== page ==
January 2, 2022
According to SDG Fund, universities can play a key role in achieving the 2030 Agenda, namely by "embedding sustainable development principles across disciplines", conducting action-oriented research, and creating multi-stakeholder partnerships to achieve the SDGs.
OSDG has recently been presented with an exciting opportunity to assist the Sustainable Development Goals Initiative (SDGI) at University College London (UCL) in discovering potential links between UCL’s taught programmes and modules and the 17 interlinked UN Sustainable Development Goals (SDGs).
Applying our know-how through purposeful collaborations is the driving force behind our project, and we are eager to share the results.
The UCL SDGs Initiative (SDGI) utilised our open-source SDG classification tool in preparation of its first-ever UCL Sustainable Development Goals Report. The report aims to document the university-wide activity that is helping to address the Global Goals.
We helped the SDGI team to classify the descriptions of over 6,000 teaching modules across UCL’s 11 faculties. We looked for keywords in the module titles and descriptions and assigned an SDG label if it contained two or more keywords relevant for that specific Goal.
“OSDG was a useful tool in measuring the extent of SDG-related teaching activities at UCL. We look forward to using the tool to compare the results in future editions of the annual report”, says Simon Knowles, UCL Head of Coordination (SDGs).
Based on our estimations, teaching modules across UCL particularly align with SDG 3 (Good Health and Well-being), SDG 11 (Sustainable Cities and Communities), and SDG 16 (Peace, Justice and Strong Institutions).
As well as the total number of taught modules supporting each SDG, UCL’s report details the results by each individual SDGs to show the contribution made by individual UCL faculties. The results affirmed UCL’s status as a multidisciplinary university, with modules supporting each of the other SDGs, and a spread of modules from different faculties across all 17 SDGs.
This SDG report is an exciting opportunity to collaborate with one of the world's leading universities, and a great way for OSDG to gather insights and useful feedback, necessary for the iterations to come.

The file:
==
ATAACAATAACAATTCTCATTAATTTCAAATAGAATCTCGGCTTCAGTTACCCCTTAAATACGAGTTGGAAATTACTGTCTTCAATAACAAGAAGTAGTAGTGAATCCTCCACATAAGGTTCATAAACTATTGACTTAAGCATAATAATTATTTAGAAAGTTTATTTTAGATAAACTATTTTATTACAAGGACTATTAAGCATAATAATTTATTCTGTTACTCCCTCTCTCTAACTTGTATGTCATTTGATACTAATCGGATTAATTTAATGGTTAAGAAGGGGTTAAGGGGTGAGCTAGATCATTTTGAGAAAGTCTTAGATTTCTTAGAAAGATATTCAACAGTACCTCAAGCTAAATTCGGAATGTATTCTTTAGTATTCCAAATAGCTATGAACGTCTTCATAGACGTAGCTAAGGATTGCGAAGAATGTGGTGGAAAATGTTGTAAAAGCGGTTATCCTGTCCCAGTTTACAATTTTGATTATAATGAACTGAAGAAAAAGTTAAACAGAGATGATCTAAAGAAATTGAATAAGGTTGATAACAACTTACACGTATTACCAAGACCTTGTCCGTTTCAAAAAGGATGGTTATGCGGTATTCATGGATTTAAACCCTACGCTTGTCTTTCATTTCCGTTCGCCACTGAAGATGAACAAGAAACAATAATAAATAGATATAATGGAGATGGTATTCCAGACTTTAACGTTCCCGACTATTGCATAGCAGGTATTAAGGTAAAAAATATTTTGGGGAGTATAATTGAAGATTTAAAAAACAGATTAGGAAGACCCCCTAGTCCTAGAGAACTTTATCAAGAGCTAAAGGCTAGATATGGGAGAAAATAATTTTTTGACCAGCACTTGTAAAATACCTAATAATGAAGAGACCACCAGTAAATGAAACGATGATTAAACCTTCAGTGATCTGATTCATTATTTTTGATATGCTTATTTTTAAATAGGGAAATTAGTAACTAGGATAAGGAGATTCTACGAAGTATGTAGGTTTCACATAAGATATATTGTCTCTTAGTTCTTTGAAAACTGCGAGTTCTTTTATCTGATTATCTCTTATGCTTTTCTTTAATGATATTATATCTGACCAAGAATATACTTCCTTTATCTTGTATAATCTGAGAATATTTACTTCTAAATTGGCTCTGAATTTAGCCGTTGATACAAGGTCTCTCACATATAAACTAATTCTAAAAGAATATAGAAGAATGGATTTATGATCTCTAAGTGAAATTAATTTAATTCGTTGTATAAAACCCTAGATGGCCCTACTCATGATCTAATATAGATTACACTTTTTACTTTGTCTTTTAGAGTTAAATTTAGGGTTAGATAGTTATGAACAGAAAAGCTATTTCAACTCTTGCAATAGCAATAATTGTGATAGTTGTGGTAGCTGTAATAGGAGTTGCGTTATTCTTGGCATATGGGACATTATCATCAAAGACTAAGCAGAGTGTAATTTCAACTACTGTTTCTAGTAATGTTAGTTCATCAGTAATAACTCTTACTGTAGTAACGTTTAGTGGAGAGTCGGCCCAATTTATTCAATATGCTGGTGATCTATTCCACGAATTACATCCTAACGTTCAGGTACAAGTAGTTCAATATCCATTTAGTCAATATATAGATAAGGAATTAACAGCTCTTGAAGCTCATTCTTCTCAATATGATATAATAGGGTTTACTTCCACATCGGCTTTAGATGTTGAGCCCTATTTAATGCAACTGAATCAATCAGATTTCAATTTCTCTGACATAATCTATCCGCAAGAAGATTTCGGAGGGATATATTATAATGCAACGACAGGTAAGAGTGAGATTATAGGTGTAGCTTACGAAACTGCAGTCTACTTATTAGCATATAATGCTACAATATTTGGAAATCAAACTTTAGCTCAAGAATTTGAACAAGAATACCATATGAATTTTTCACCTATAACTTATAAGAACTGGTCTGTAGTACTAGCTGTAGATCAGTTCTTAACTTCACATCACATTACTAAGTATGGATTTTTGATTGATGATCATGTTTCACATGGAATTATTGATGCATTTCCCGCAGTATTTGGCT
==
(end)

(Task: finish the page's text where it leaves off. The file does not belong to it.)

The OSDG tool is being embraced by more research communities worldwide, making it a useful resource not only for academics aiming to discover their SDG footprint in a publication or other research output, but for sustainability-driven educators as well.
OSDG makes it simple to discover how your courses, curriculum modules, strategic plans, or individual policies align with the highly ambitious goals outlined in Agenda 2030, and pinpoint your organisation‘s contribution to enhanced knowledge of sustainability, outlined in Target 4.7.
4.7. By 2030 ensure all learners acquire knowledge and skills needed to promote sustainable development, including among others through education for sustainable development and sustainable lifestyles, human rights, gender equality, promotion of a culture of peace and non-violence, global citizenship, and appreciation of cultural diversity and of culture’s contribution to sustainable development.
At OSDG, we aim to go beyond the traditional research methods, and opt for an inclusive, open, and participatory approach, such as utilising crowdsourced knowledge from our unique citizen science activity.
If you are developing a project or publication that would benefit from mapping content to SDGs, do not hesitate to get in touch with our data team. We will gladly answer any queries and assist you in using the tool in its full capacity, all free of charge.